AstraZeneca’s big bet on a combination of its checkpoint inhibitor Imfinzi and in-house CTLA-4 drug has proved exceedingly costly. The British drugmaker conceded on Friday that the combination had failed to improve overall survival in certain patients with head and neck cancer, in addition to the big flop in the keenly-watched MYSTIC lung cancer trial reported last month.
The combination — once touted as the cornerstone of AstraZeneca’s $AZN checkpoint development strategy — did not meet the main goal of helping patients with recurrent or metastatic head and neck squamous cell carcinoma (HNSCC) whose disease had spread despite platinum-based chemotherapy live longer, when compared to standard chemotherapy.
The late-stage EAGLE trial was testing Imfinzi monotherapy, as well as the combination of Imfinzi and tremelimumab, versus standard-of-care chemotherapy. Neither the monotherapy nor the combination met the main goals of improving overall survival, the company said, without offering further detail on the results, or providing any data on secondary endpoints such as progression-free survival.
But the company was insistent it may still find a way forward for the combination.
“While these results are disappointing, we remain committed to evaluating the potential of Imfinzi and other innovative medicines for patients with head and neck cancer. We look forward to seeing the results of the Phase III KESTREL trial of Imfinzi and tremelimumab in patients who have not received prior chemotherapy for recurrent or metastatic head and neck squamous cell carcinoma in the first half of 2019,” chief medical officer Sean Bohen said in a statement.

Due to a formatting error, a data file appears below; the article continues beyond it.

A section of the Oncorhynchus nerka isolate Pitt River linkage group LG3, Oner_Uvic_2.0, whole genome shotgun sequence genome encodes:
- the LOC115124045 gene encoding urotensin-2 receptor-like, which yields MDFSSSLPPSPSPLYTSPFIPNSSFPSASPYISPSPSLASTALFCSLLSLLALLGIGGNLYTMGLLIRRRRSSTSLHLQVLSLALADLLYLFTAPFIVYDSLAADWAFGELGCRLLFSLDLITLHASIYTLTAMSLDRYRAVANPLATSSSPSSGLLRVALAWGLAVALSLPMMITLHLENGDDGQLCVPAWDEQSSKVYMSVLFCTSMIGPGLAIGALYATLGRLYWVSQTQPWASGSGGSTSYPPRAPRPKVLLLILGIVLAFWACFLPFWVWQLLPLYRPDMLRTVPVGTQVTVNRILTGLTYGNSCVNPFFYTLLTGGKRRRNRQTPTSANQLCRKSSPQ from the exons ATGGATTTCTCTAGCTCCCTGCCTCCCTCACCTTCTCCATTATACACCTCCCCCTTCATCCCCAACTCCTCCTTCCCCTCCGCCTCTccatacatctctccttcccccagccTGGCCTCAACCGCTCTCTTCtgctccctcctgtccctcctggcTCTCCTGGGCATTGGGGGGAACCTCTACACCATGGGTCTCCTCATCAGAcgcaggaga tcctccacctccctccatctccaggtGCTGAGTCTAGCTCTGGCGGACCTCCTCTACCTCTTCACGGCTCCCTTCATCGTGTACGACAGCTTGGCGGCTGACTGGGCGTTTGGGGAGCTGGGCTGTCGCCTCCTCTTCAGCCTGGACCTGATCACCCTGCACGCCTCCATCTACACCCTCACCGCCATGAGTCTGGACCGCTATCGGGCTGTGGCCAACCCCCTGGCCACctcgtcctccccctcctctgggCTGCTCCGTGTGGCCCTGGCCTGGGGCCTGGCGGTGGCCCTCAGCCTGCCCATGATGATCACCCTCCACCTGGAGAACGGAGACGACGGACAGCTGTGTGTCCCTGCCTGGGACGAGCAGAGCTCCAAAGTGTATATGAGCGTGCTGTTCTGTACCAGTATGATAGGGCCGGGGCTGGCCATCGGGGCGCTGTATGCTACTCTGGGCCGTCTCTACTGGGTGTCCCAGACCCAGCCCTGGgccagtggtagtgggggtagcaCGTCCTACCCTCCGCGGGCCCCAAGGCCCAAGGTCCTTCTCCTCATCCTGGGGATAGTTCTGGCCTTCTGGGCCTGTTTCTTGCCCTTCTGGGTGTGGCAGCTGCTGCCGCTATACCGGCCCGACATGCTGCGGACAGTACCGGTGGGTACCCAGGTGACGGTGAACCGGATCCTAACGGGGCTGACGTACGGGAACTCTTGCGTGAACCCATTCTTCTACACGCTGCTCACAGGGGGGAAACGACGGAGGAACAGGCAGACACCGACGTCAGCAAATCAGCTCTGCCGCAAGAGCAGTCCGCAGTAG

While AstraZeneca’s pipeline has often come up short, there have been a string of major successes in oncology for the company that have inspired a return to sales growth after years of shrinking revenue. This Imfinzi/tremelimumab combination, however, was considered critical to putting the brakes on the blitzing gains Merck $MRK and Bristol-Myers Squibb $BMY have made after establishing their lead in the lucrative frontline cancer field. The company has also recently reported a string of setbacks for its respiratory drugs, capping a year of hits-and-misses for CEO Pascal Soriot, who as rumor has it, may be on his way out.
Image: Pascal Soriot. AP IMAGES
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